Related resources:

    IMAGE: NASA Robert Simmon

    Moon orbits around planets

    Most planets in our Solar System have moons – Mercury and Venus are the exceptions. The moons and the planets stay together as they travel around the Sun.


    To demonstrate the orbit of a moon around a planet as they both orbit the Sun, roll a small and a large marble around a large central mass.

    The large marble will distort the sheet close to it enough to hold the small marble close as they both make their trip around the large central mass.

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    The pull of gravity on all objects

    Gravity is a force that attracts all objects towards each other – every object with mass pulls on every other object with mass. When a person jumps off a chair, the person is attracted to the Earth and the Earth is attracted to the person. The Earth moves a tiny distance towards the person as the person moves towards the Earth. However, the forces are quite small, and it takes a great deal of mass to exert an easily detectable force.


    Gravity is a force that attracts all objects towards each other.

    Demonstrate the pull of gravity on two objects by placing a heavy ball onto the gravity well. Roll another heavy ball onto the gravity well.

    Observe the movement of the two balls as they get closer to each other.

    Related resources:

    Gravity assist for spacecraft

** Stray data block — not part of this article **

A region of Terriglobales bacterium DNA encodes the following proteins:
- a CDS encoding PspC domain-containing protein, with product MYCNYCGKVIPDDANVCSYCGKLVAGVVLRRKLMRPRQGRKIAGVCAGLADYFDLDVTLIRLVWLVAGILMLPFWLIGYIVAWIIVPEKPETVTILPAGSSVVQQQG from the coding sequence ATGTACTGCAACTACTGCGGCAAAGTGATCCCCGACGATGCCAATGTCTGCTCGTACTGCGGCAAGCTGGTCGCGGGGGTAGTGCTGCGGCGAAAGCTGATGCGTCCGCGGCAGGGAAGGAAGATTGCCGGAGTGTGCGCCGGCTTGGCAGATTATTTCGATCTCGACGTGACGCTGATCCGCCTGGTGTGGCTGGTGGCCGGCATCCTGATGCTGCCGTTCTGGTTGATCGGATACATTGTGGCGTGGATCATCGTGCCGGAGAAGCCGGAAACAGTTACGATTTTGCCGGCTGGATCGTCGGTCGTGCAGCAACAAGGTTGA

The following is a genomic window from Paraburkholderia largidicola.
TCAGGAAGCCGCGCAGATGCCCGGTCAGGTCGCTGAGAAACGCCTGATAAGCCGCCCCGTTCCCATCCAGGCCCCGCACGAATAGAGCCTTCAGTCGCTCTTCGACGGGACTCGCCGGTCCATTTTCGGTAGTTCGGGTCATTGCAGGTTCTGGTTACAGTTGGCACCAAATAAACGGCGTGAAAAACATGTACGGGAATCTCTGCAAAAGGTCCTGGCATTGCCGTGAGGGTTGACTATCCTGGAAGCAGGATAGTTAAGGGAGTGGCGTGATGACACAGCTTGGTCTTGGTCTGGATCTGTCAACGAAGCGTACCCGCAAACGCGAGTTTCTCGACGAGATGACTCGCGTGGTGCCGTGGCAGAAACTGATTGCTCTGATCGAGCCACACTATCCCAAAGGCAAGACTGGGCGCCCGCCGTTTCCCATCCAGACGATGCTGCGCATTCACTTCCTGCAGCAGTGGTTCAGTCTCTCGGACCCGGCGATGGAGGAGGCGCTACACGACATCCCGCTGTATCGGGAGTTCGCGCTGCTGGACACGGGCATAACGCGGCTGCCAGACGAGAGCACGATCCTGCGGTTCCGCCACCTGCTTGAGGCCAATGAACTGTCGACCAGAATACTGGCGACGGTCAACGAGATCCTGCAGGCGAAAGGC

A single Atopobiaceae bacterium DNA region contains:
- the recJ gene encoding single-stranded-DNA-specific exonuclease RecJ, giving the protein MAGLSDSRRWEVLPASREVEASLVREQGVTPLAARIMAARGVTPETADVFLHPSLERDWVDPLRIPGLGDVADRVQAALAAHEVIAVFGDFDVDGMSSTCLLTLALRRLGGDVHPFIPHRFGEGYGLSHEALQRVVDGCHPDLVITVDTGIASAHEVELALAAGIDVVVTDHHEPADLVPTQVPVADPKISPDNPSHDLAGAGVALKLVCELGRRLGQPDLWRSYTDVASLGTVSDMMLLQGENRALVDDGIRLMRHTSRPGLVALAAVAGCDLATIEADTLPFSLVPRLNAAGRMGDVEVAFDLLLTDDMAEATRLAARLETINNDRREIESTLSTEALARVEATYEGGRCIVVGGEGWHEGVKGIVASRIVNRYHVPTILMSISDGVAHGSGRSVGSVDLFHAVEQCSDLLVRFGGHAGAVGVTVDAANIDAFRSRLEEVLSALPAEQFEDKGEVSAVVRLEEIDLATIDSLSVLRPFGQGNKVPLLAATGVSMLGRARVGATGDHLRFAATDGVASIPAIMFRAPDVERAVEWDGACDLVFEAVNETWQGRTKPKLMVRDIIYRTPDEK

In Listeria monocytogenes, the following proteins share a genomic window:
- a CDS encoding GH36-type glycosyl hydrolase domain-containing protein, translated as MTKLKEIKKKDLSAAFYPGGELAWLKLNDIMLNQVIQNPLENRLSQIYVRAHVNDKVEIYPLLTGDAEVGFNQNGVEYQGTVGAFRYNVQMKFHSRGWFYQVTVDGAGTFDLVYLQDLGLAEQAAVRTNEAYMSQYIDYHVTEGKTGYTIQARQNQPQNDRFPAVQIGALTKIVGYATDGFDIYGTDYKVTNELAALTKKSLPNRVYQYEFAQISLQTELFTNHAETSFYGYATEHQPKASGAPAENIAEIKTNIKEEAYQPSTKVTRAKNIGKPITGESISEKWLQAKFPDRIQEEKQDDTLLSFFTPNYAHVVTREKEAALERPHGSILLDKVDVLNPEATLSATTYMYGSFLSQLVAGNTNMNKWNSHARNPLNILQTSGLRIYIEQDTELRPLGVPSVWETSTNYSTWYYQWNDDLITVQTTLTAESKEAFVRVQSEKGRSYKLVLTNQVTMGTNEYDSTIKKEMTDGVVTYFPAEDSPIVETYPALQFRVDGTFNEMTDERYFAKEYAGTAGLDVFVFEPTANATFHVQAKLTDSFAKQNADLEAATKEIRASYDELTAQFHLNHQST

Gravity assist occurs when a spacecraft enters the orbit of other planets and moons and uses their gravity to propel or kick itself forward.

    When NASA was planning the mission to the Moon, they sent rockets to the Moon on free return trajectories, which is a trip that begins at the Earth, orbits around the Moon and comes back to Earth.

    Gravity assist features in other missions such the ESA’s Rosetta mission and NASA’s Parker Solar Probe.


    Demonstrate gravity assist on the gravity well by placing two metal balls on the sheet with a distance between them. Place small magnets under the balls to hold them in place. The balls represent the Earth and the Moon.

    Use a marble to represent a rocket.

    When given the correct trajectory, the rocket can be sent from the Earth to travel around the Moon and back to the Earth in a classic figure-of-eight shape.

    Related resources:

    Formation of planets and stars

    Planets and stars are formed when dust and small pieces of matter clump together and attract nearby matter – eventually becoming a massive object such as a planet. If enough mass is present, the matter is crushed together and ignites as a star.


    To demonstrate the concept of planet and star formation, place a few marbles on your gravity well. Roll a marble or two onto the sheet. The marbles eventually group together to make a clump that attracts the other objects.

    Related resource:

    Black holes

    A black hole has so much mass tightly packed into a small space that, close up, its gravity is so strong that nothing nearby can escape it.

    To simulate a black hole on the gravity well, place a small metal ball on the sheet. Attach a strong magnet to the ball under the sheet and attach a heavy ball to the magnet. The sheet stretches downwards and simulates the infinite stretch of spacetime caused by an actual black hole.

    Related resources:

    Professional learning and development

    The Hub has resources to help educators plan and teach about the Physical World concept of gravity and unpack students’ alternative conceptions.

    Rights: The University of Waikato Te Whare Wānanga o Waikato Published 19 June 2019 Size: 1 MB Referencing Hub media